As news of Andy Murray’s withdrawal from the Australian Open is still fresh in the minds of British tennis fans, hopes for success in 2018 seemingly rest in Johanna Konta’s hands. But, following her retirement against Elina Svitolina at the Brisbane International, there are concerns about the Wimbledon semi-finalist’s fitness ahead of the first Grand Slam of the year. With big ranking points to defend in January, Tom Madden and Nick Whittaker look at what absence from the Sydney International and Australian Open might mean for the Brit.Embed from Getty Images
How many rankings points does Jo Konta have to defend?
Within the first month of her season, Konta collected a total of 1010 points, after making the semi finals of Shenzhen (110 points), winning the Premier title at Sydney (470 points) and reaching the quarter finals at the Australian Open (430 points). Defeat at the Quarter Final stage of the Brisbane International means that she will only drop 10 points in week one. However, depending on how bad her injury is, the dropped points could become more substantial.
Konta has stated that she hopes to defend her title next week: “”I will definitely give it the maximum amount of time to be able to play in Sydney.” This spirited optimism shows that the Brit certainly expects to play in Melbourne, but that Sydney is no guarantee.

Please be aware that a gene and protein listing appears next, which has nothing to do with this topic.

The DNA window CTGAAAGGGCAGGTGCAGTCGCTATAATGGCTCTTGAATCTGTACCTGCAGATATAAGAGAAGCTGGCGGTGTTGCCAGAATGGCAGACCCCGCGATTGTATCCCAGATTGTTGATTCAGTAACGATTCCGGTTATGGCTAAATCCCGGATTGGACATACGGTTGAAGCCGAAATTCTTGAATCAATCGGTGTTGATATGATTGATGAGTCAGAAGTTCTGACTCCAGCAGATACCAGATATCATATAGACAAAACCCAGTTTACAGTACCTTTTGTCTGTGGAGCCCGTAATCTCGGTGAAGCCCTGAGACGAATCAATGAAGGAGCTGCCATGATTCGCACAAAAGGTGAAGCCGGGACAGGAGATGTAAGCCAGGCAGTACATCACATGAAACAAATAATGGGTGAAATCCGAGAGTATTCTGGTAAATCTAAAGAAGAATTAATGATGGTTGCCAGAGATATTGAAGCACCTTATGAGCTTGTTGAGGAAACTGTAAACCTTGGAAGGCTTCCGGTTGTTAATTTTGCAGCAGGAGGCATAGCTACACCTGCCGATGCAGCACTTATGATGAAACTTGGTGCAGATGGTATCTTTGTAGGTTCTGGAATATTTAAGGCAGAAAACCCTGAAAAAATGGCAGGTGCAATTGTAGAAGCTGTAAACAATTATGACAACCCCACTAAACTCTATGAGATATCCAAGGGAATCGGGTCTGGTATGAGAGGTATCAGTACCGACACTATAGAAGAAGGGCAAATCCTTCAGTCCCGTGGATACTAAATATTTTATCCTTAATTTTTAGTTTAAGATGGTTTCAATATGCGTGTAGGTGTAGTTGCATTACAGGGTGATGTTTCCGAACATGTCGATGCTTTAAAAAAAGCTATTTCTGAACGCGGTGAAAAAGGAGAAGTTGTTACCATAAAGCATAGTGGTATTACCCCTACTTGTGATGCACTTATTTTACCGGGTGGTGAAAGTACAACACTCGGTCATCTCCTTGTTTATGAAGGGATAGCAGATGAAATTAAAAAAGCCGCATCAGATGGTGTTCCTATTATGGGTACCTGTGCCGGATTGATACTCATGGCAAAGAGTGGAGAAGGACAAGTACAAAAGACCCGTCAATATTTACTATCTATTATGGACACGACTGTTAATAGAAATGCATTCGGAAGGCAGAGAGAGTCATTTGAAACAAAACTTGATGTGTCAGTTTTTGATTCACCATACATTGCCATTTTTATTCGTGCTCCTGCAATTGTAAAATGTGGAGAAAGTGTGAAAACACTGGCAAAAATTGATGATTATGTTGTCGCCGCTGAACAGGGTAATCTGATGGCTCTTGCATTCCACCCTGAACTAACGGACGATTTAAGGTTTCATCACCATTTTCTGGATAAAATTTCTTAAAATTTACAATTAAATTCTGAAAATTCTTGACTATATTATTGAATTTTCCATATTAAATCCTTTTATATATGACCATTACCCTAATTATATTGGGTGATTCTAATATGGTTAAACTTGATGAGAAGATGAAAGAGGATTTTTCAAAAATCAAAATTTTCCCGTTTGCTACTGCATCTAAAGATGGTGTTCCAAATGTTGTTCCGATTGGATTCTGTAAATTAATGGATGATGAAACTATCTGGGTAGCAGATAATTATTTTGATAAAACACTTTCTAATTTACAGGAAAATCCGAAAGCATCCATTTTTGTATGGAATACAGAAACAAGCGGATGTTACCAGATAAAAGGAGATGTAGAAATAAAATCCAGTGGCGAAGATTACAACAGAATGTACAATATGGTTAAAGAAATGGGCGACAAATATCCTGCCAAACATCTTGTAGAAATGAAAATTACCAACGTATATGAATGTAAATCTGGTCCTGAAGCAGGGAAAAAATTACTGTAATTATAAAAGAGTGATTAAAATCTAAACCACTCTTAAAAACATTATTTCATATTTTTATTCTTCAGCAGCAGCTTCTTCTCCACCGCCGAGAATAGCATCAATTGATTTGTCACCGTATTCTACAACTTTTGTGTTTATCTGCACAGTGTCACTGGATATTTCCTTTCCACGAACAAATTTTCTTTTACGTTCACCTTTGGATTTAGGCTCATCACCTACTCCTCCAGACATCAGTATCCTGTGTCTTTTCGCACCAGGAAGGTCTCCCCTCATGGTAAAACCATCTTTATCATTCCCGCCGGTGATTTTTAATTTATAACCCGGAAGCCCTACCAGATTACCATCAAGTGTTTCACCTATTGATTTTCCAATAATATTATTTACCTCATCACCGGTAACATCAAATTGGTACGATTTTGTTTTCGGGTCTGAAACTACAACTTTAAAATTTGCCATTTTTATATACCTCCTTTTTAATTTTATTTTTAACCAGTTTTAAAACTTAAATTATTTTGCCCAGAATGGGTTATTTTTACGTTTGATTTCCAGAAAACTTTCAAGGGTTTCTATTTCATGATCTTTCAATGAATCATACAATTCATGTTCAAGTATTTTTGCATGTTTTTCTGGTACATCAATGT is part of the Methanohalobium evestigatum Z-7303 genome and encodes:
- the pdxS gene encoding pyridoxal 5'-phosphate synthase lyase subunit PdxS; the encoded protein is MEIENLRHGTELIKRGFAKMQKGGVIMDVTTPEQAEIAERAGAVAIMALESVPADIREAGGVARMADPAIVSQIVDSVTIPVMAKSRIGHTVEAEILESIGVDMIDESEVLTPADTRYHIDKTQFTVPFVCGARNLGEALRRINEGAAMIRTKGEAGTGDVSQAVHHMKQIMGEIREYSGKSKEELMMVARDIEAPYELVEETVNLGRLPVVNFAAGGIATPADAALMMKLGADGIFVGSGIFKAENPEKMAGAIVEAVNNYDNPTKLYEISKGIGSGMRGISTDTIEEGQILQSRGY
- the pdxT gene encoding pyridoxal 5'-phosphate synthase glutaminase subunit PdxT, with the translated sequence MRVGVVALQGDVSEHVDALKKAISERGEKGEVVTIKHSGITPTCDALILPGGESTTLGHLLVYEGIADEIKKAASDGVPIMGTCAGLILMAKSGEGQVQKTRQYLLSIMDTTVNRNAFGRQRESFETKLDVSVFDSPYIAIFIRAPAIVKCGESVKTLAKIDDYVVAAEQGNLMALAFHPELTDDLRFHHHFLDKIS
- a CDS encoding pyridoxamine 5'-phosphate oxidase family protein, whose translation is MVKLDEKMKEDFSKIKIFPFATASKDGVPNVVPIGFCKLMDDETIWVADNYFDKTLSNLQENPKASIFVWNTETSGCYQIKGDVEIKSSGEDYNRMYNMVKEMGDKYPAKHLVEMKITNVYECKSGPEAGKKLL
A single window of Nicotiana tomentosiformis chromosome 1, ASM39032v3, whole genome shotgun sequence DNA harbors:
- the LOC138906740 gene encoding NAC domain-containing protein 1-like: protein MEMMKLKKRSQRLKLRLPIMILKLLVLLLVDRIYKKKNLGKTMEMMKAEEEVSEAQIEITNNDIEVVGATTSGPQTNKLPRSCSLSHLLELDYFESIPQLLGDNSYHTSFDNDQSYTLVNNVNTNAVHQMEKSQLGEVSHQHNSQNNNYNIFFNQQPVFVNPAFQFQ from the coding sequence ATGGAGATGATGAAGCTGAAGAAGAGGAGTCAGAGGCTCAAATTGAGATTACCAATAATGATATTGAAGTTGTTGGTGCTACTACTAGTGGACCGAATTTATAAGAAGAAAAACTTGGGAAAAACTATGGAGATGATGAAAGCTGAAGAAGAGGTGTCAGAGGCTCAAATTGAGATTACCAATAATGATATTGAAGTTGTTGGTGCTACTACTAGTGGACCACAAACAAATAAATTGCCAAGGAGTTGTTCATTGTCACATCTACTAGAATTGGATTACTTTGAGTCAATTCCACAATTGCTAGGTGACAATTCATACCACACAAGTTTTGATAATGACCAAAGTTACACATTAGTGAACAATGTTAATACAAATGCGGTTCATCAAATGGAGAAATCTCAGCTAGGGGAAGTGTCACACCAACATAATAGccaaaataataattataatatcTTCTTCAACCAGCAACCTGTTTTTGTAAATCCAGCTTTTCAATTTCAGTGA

It would be a shame for Konta, who used last year’s Australian swing to start the year impressively. After taking February off in 2017, she then resumed play in March getting as far as R32 at Indian Wells (65 points) and then conquering the biggest title of her career; the Miami Open (1000 points). While we’re still learning the full extent of Konta’s injury, a setback could see her fall down the rankings and lose her top 16 seeding ahead of the summer Grand Slams.
That said, Konta does have a fantastic opportunity to capitalise on a poor clay court season from 2017. Of the four clay tournaments she played, Konta only assembled a total of 180 points at Stuttgart (55 points), Madrid (10 points), Rome (105 points), and the French Open (10 points). While clay is Konta’s worst surface, fans will be hoping to see the influence of Michael Joyce in Paris.
Her form in Brisbane was extremely promising and a slight injury setback shouldn’t deter fans from getting excited. Her level against Madison Keys was outstanding, while she also showed fantastic strength to gain victory over Ajla Tomljanovic in three sets. Before retiring against Svitolina, she was also in scintillating form, playing breathtaking tennis thanks to her powerful shot-making.
Whatever happens in Sydney, British (and general tennis) fans will be keeping their fingers crossed that Jo Konta is fully fit for the Australian Open, which starts in just 11 days time.